Auto-Recover Word Files to the Cloud
Here’s a simple-yet-necessary productivity tip that I shared back in the September 2017 Productivity Tips webinar, and which has saved my skin on several occasions. I came across this tip from the folks at AddictiveTips from a couple years back. You can find this tip (and 9 others) on the blog, or in the YouTube recording. You can also jump to the tip in the video here.
If you have ever lost your work on a long article or paper due to a system crash, you will like this one. Yes, the Office apps have matured a lot over the past few years, and auto-recover is, by default, turned on. But sometimes even the default auto-recover of 10 minutes is too long. In my experience, when working on very large documents, Word can be persnickety. By auto-saving your work every minute or two, you get an extra level of protection. Embrace your inner anal-retentive. Don’t be ashamed. If Word ever crashes or you experience a system crash while you have a document open, you can likely recover most if not all of your document through the auto-recovery copy that the app saves regularly. But if you’re looking to be extra safe, you should consider changing the Word auto-recovery folder’s location to a cloud drive.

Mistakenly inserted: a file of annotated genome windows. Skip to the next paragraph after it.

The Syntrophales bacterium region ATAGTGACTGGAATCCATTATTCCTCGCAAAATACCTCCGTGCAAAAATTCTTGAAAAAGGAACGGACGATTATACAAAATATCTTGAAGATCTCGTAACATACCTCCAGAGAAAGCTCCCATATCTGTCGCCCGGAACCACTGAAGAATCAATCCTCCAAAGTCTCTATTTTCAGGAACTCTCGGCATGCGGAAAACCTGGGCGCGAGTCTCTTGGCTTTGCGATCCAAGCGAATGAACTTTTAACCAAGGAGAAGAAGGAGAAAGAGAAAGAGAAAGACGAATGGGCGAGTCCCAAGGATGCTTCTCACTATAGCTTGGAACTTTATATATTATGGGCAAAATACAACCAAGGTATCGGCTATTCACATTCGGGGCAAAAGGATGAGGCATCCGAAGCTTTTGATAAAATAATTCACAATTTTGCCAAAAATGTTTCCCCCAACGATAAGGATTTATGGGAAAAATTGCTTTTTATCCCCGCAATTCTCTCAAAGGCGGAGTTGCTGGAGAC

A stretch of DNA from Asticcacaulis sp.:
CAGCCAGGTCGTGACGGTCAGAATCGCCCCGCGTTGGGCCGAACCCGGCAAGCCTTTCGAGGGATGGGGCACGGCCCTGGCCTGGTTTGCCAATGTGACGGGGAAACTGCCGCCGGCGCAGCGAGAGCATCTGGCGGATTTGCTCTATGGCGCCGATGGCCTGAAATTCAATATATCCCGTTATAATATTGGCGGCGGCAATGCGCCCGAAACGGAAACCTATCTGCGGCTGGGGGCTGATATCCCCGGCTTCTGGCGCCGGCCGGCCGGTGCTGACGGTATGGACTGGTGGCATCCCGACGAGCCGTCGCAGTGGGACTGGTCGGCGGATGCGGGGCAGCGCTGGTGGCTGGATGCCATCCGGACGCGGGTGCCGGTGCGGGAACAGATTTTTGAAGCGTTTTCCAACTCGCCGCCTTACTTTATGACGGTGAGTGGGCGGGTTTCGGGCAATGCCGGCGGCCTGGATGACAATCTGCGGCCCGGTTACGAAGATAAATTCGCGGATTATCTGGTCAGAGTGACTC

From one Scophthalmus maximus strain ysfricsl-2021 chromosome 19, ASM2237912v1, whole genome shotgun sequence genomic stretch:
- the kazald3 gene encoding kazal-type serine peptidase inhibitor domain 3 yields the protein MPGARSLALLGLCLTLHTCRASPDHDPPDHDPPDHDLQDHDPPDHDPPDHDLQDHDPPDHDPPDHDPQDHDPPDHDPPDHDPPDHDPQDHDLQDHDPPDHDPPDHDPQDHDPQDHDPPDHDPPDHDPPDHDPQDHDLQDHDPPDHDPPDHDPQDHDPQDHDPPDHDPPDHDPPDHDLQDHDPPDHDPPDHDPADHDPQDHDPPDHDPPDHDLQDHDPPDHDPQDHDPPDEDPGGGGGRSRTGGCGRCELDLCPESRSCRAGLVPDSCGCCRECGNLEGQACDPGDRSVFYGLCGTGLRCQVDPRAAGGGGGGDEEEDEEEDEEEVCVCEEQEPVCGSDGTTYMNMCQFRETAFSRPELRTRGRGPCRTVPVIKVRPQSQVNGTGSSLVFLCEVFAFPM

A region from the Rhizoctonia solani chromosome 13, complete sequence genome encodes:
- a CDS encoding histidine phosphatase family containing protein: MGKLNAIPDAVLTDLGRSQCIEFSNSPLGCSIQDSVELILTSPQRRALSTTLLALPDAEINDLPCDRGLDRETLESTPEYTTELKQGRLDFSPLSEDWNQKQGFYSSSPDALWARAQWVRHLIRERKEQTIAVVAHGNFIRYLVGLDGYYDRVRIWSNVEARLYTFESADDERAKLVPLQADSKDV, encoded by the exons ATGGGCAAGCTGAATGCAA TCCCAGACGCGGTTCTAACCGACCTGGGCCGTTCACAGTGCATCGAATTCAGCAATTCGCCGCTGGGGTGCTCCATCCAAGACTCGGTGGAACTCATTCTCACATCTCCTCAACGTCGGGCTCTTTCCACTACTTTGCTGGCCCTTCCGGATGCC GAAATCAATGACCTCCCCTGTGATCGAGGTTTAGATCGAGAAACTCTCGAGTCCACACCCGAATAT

Changing the Autosave Settings
To find the auto-recover settings, open up Microsoft Word and select File > Options
The Word Options dialog box will open, and under Save documents you should see the default of Save AutoRecover information every 10 minutes. Change this setting to 1 or 2 minutes, and then make sure your AutoRecover file location is set to your cloud location of choice.
For my files, I have them saved to my OneDrive for Business account. Click Browse to change the destination, which opens the Modify Location dialog box.
Select your preferred file destination, and click Ok. You should now see your preferred file destination within the Save documents section, and can click Ok so save your AutoRecover settings.
For this example, I pointed Word at my OneDrive account, but you can use just about any cloud service that has a desktop app and synchronizes files to the cloud. Dropbox, OneDrive, and Google Drive are all options. From here, you should be good to go. Of course, I’m not sure how you’ll go about testing these settings. At some point, you have to trust, I suppose.
Good luck with that 😉
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